Artificial life (ALife) research is not only about the production of knowledge, but is also a source of compelling and meaningful stories and narratives, especially now when they are needed most. Such power, so to speak, emerges from its own foundations as a discipline. It was Chris Langton in 1987 who said that “By extending the horizons of empirical research in biology beyond the territory currently circumscribed by life-as-we-know-it, the study of Artificial Life gives us access to the do- main of life-as-it-could-be]. The very notion of life-as-it-could-be opened up many possibilities to explore, and released the study of life from its material and our cognitive constraints. The study of life did not have to be limited to carbon-based entities, DNA or proteins. It could also be about general and universal processes that could be implemented and realized in multiple forms. Moreover, while ALife was about biology at the beginning, its rationale and methods are now shared by many other domains, including chemistry, engineering, and the social sciences. In other words, the power to envision and synthesize “what is possible” beyond “what is” has transcended disciplinary boundaries. It also produces the material for the exploration of narratives about how things can be in principle and not only about their current state of being.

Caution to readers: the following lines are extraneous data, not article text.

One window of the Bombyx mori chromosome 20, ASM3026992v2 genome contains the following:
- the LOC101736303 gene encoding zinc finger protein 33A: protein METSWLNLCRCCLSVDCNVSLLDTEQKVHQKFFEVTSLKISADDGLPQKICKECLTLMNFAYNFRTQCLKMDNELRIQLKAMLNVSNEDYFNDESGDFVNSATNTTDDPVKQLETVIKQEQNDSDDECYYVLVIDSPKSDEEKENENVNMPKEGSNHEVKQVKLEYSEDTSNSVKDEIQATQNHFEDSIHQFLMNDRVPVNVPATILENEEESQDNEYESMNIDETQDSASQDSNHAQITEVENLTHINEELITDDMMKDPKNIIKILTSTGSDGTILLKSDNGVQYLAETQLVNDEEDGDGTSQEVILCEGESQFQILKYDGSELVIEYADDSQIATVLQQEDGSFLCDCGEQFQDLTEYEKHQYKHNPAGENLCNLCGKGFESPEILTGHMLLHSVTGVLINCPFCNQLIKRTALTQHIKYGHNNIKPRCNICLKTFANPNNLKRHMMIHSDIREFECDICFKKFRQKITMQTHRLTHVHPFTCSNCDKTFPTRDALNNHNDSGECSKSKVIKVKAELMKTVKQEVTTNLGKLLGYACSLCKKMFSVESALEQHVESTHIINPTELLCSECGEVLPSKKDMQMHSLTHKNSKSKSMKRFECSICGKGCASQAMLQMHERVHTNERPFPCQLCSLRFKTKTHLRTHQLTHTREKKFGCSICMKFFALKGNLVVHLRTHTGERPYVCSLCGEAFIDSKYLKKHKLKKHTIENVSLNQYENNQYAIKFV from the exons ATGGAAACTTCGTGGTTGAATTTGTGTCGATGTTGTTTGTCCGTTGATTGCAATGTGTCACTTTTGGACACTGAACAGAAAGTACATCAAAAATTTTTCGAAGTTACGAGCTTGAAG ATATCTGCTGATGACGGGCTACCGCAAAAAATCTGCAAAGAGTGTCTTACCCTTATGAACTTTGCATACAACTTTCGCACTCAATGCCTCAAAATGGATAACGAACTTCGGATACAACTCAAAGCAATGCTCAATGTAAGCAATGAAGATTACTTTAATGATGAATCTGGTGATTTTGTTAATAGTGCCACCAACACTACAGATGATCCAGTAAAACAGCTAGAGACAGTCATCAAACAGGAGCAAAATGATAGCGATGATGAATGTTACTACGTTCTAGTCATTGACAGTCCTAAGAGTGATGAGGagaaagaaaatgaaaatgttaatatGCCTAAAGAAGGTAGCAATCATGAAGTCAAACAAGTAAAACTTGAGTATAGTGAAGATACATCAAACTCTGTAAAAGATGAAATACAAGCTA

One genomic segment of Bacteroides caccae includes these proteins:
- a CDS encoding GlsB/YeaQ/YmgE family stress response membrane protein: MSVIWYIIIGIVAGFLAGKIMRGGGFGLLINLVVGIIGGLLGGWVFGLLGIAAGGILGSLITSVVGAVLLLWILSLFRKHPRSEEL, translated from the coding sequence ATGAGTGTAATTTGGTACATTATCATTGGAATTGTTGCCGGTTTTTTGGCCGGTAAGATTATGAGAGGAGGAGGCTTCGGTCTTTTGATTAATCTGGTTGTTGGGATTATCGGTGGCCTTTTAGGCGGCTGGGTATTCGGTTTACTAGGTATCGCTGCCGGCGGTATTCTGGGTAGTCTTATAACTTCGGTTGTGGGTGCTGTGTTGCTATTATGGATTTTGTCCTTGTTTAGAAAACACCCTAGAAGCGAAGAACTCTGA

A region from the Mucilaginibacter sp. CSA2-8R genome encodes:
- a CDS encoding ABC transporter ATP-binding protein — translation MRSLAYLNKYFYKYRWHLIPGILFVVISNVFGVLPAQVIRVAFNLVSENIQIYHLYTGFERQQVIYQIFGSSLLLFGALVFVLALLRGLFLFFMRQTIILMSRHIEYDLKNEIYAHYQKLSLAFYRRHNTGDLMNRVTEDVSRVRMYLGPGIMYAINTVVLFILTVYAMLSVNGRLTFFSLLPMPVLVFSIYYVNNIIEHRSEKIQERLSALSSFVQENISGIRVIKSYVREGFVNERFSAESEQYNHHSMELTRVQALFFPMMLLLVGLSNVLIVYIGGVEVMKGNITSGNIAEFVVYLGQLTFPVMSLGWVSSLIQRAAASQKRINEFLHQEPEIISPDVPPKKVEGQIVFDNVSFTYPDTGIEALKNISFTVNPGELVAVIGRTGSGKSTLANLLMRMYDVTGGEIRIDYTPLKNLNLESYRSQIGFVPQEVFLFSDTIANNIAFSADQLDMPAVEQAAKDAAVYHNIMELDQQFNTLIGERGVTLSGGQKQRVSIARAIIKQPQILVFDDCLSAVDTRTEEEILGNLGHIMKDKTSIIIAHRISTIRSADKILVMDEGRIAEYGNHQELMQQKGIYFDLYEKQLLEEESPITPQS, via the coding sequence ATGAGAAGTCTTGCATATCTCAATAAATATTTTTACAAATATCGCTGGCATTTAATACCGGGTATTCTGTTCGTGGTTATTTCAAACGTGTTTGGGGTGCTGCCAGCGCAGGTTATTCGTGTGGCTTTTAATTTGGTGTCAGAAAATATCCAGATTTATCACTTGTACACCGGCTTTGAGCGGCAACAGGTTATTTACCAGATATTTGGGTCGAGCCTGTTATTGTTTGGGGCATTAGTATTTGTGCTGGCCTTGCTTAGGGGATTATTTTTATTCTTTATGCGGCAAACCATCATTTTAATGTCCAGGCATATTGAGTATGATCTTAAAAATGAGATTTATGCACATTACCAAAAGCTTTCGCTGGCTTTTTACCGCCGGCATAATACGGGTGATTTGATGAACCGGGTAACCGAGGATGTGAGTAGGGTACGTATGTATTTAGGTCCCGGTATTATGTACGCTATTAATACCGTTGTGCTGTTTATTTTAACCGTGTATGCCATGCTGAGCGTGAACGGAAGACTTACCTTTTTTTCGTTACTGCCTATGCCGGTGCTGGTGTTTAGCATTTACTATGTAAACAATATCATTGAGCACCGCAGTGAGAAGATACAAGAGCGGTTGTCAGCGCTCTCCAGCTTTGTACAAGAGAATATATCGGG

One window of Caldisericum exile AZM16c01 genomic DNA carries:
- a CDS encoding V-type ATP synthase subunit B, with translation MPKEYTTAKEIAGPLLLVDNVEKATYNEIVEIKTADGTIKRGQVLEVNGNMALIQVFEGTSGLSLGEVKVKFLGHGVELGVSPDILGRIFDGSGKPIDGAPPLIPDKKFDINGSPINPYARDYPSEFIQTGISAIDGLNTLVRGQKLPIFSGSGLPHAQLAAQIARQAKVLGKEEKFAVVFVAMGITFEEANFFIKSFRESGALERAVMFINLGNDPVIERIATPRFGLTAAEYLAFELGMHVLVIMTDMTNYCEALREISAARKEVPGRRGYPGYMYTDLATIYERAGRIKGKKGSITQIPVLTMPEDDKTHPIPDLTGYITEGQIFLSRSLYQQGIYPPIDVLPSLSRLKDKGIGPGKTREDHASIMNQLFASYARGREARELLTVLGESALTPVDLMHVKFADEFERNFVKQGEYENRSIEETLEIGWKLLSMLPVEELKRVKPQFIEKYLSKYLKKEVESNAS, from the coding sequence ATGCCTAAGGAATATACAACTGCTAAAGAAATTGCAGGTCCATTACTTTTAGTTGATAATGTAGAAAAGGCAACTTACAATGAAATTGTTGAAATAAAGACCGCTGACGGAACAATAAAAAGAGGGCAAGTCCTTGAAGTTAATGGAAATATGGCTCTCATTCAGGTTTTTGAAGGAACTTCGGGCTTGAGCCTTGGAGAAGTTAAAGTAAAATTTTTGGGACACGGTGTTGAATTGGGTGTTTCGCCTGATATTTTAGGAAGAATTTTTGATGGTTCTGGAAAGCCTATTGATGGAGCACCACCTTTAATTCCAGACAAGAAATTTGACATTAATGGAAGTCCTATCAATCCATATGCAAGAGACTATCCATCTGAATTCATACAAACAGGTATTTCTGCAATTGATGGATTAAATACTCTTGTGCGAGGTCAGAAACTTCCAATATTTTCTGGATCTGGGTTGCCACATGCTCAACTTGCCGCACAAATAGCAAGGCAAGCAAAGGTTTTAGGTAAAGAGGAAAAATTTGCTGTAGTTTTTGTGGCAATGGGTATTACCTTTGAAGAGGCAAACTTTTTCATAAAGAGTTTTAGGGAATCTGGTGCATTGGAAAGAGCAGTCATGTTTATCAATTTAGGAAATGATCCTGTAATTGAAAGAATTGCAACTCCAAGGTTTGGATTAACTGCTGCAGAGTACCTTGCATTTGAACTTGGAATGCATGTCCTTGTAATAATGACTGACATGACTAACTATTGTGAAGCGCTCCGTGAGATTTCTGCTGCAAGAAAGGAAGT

The Artificial Life Conference 2016 was dedicated to the special theme of ALife and Society. The guiding question for the conference was How can the synthetic study of living systems contribute to societies: scientifically, technically, and culturally?
Siqueiros-García, J. M., Froese, T., Gershenson, C., Aguilar, W., Sayama, H., and Izquierdo, E. (2018). ALife and society: Editorial introduction to the Artificial Life Conference 2016 Special Issue. Artificial Life, Early Access
See Also: Special Issue articles on Early Access: https://www.mitpressjournals.org/toc/artl/0/0